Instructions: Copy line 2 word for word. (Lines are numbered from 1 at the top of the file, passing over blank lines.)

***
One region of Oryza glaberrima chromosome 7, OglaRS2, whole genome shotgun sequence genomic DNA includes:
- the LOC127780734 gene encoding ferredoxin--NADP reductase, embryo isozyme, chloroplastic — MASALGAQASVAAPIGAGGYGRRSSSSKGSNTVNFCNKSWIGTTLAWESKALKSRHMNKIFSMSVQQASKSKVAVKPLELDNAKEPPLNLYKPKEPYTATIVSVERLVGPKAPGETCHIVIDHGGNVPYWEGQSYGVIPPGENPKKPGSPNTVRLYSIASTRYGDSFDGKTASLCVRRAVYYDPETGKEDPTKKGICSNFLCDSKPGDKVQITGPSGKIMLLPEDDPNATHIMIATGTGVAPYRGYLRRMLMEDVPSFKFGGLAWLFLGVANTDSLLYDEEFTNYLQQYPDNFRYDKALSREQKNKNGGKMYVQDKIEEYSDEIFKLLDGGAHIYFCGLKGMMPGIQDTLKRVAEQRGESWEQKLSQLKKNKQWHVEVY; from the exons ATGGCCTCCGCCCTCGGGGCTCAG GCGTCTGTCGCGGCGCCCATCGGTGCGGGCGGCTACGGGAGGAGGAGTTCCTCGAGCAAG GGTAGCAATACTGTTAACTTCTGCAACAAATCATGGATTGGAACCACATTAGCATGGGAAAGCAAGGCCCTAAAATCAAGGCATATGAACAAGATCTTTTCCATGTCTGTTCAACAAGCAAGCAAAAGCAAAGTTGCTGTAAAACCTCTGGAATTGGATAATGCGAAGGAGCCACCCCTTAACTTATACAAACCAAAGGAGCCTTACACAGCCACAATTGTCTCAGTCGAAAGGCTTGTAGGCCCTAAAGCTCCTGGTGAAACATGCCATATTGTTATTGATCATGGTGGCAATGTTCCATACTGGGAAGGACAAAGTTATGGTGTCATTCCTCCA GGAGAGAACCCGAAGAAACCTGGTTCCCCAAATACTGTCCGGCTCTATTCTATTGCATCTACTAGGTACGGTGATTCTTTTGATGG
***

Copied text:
- the LOC127780734 gene encoding ferredoxin--NADP reductase, embryo isozyme, chloroplastic — MASALGAQASVAAPIGAGGYGRRSSSSKGSNTVNFCNKSWIGTTLAWESKALKSRHMNKIFSMSVQQASKSKVAVKPLELDNAKEPPLNLYKPKEPYTATIVSVERLVGPKAPGETCHIVIDHGGNVPYWEGQSYGVIPPGENPKKPGSPNTVRLYSIASTRYGDSFDGKTASLCVRRAVYYDPETGKEDPTKKGICSNFLCDSKPGDKVQITGPSGKIMLLPEDDPNATHIMIATGTGVAPYRGYLRRMLMEDVPSFKFGGLAWLFLGVANTDSLLYDEEFTNYLQQYPDNFRYDKALSREQKNKNGGKMYVQDKIEEYSDEIFKLLDGGAHIYFCGLKGMMPGIQDTLKRVAEQRGESWEQKLSQLKKNKQWHVEVY; from the exons ATGGCCTCCGCCCTCGGGGCTCAG GCGTCTGTCGCGGCGCCCATCGGTGCGGGCGGCTACGGGAGGAGGAGTTCCTCGAGCAAG GGTAGCAATACTGTTAACTTCTGCAACAAATCATGGATTGGAACCACATTAGCATGGGAAAGCAAGGCCCTAAAATCAAGGCATATGAACAAGATCTTTTCCATGTCTGTTCAACAAGCAAGCAAAAGCAAAGTTGCTGTAAAACCTCTGGAATTGGATAATGCGAAGGAGCCACCCCTTAACTTATACAAACCAAAGGAGCCTTACACAGCCACAATTGTCTCAGTCGAAAGGCTTGTAGGCCCTAAAGCTCCTGGTGAAACATGCCATATTGTTATTGATCATGGTGGCAATGTTCCATACTGGGAAGGACAAAGTTATGGTGTCATTCCTCCA GGAGAGAACCCGAAGAAACCTGGTTCCCCAAATACTGTCCGGCTCTATTCTATTGCATCTACTAGGTACGGTGATTCTTTTGATGG